Probably not, because the thought of it tends to make most people who aren’t ODT editors cringe. But as medical implants become more common, people are dying with a variety of metals still in their bodies. Gold, titanium, palladium, silver, and a number of other metals are commonly found in cardiac implants, neurostimulators, dental implants, and joint replacements.
One Netherlands-based, family-owned business recognized the opportunity to repurpose these metals. Founded in 1997 by orthopedic surgeon Jan Gabriëls and logistic manager/recycling expert Ruud Verbene, OrthoMetals developed the concept of recycling metals remaining after cremation. The company provides their recycling service to over 700 crematoria in over 20 countries. The firm’s technology is able to separate metals from bones and ash remaining after a cremation.
The recycling solution is completely free for all crematoria that want to participate. When the partnership begins, OrthoMetals provides free wheeling bins or boxes, in which all materials remaining after cremation go. The bins are generally collected once or twice a year, or upon request to serve the specific facility’s needs. The OrthoMetals team conducts bin collection personally, guaranteeing them complete control of the recycling process.
“You’re taking something you were going to bury in the cemetery, it was going to no good,” Glenn McClary, CEO of the Mount Pleasant Cemetery Group, which houses the Elgin Mills Crematorium north of Toronto, told CBC News. Mount Pleasant was the first crematorium operator in Canada to use OrthoMetals to recycle the non-organic materials in humans. “Now, the metals are not only going to be reused, we’re going to have a few extra dollars that we can provide to charity and do some good work,” he said.
Once OrthoMetals collects the bins, they’re sent off to a facility to be sorted. Precious metals recovered are then shipped to a specialized refinery to analyze the material for their gold, silver, palladium, and titanium content. Next, the sorted metals are smelted at the company’s partner foundries. And don’t worry, OrthoMetals assures, none of the metals will be recognizably reused for other medical implants. Titanium salvaged from knee or hip implants are potentially made into aircraft parts, or gold repurposed into electronics, for example. (All with the permission of the dead loved one’s family, of course.)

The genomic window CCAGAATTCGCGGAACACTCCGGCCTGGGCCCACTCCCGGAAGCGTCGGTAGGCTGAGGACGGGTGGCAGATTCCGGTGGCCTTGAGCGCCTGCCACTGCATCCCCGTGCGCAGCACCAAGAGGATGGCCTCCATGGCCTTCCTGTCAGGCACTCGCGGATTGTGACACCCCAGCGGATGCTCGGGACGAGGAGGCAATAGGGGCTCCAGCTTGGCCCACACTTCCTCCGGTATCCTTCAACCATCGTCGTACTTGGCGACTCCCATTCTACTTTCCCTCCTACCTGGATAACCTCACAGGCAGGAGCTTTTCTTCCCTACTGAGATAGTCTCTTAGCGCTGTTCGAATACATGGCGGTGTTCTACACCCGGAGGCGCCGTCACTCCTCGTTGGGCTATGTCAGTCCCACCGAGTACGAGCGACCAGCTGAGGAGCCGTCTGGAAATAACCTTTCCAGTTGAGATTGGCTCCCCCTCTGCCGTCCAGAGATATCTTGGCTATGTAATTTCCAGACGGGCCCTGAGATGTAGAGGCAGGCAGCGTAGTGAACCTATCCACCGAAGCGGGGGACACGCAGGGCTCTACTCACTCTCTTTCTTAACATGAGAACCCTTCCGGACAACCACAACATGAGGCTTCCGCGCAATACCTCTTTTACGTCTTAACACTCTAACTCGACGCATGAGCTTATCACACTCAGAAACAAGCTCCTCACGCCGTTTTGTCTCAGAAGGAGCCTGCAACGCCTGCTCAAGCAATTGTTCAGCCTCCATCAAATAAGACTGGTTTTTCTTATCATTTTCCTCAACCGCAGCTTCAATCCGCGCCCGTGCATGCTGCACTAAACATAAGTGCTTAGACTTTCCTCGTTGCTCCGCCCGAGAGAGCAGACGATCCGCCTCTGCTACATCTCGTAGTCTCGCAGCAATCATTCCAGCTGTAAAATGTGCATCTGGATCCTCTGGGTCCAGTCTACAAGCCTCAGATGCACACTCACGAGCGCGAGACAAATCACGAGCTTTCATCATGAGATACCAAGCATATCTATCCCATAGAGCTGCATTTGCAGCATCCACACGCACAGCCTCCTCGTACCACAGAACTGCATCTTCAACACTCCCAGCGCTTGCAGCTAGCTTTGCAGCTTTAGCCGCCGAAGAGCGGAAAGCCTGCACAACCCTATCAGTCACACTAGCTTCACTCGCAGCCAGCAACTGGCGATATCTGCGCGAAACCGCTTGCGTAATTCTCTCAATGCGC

OrthoMetals then sells the metals—precious metals are sold at intraday prices, and non-ferrous/implanted metals are sold at market prices. After the deduction of the company’s costs, most of the proceeds are returned to the crematoria.
However, most of the crematoria donate the money received from OrthoMetals to charity, according to CBC News. The Mount Pleasant Group, for example, received $44,000 for their first year of participation, and used it to support hospice and palliative care in Ontario.
“People always want to know what happens behind the scenes,” said OrthoMetals cremation coordinator Sarah Mannone. “I think this is a great opportunity to do something that is environmentally friendly, yet still giving dignity and respect to the dead.”
OrthoMetals’ complete process takes place under strict ISO 9001 and 14001 certifications as well as mandatory country-specific licenses. The company also encourages crematoria to support local charity with the money they receive from recycling metals. The proceeds can also be distributed on behalf of crematoria among respected charities and institutes OrthoMetals has made contact with during their operation.
Readers may be uneasy about harvesting metals from the dead, but OrthoMetals has found that most grieving families are supportive of the initiative.
“It’s 2018, being more green is what is accepted now,” OrthoMetals director Hidde Verberne told BBC News NI this past July. “Sometimes it’s more a case...that the public aren’t always aware that this process happens, but when a bereaved family is informed with what happens with the material, in my experience most are happy for the process to take place.”